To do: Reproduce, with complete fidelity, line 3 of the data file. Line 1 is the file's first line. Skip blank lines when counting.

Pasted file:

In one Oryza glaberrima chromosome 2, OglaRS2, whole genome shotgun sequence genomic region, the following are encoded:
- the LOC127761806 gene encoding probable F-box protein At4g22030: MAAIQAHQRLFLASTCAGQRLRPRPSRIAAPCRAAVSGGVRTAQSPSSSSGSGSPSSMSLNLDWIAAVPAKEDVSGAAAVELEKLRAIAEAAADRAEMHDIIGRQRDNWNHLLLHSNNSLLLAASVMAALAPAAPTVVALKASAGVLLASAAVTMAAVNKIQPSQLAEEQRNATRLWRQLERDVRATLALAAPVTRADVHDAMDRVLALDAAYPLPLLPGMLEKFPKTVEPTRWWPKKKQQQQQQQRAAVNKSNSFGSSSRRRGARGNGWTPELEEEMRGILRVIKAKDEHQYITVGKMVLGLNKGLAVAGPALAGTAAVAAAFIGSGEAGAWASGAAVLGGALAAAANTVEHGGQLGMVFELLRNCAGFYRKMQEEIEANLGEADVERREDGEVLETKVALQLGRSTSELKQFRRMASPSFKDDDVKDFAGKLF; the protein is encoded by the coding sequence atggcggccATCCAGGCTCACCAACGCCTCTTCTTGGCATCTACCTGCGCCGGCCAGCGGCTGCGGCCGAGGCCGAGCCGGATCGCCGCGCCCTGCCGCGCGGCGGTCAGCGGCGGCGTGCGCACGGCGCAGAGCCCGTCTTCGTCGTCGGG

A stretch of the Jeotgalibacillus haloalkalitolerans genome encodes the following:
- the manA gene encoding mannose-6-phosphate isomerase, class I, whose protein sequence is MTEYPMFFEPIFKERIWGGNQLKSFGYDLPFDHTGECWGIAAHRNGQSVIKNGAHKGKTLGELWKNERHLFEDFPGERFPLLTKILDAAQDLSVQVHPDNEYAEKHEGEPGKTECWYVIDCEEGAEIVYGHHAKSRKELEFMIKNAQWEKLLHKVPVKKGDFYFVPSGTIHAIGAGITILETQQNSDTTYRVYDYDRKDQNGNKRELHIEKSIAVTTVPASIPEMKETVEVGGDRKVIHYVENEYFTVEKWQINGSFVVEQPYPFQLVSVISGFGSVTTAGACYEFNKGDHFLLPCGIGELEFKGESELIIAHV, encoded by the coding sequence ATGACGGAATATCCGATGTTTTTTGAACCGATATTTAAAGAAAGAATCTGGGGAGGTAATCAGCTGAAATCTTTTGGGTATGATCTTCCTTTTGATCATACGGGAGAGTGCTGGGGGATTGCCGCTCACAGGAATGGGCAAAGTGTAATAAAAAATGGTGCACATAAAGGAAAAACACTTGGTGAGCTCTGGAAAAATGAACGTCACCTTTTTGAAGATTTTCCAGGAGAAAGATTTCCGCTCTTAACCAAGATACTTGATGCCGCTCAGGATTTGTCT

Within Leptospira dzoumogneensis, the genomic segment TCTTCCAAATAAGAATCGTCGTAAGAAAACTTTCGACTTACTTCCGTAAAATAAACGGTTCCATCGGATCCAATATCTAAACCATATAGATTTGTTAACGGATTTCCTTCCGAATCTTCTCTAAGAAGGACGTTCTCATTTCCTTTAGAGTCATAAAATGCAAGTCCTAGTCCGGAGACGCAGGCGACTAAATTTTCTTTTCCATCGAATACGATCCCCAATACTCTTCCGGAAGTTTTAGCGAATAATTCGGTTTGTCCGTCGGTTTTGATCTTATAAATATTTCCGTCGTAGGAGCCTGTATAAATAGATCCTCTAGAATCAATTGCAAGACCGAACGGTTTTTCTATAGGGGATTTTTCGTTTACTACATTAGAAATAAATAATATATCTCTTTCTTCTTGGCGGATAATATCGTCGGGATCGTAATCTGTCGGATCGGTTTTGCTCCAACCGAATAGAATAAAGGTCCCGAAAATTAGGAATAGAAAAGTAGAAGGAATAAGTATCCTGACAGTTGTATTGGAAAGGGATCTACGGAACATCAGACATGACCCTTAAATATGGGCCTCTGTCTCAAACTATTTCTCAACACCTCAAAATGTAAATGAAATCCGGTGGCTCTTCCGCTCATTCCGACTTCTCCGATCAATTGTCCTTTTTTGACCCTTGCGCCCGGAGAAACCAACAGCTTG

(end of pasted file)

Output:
A stretch of the Jeotgalibacillus haloalkalitolerans genome encodes the following: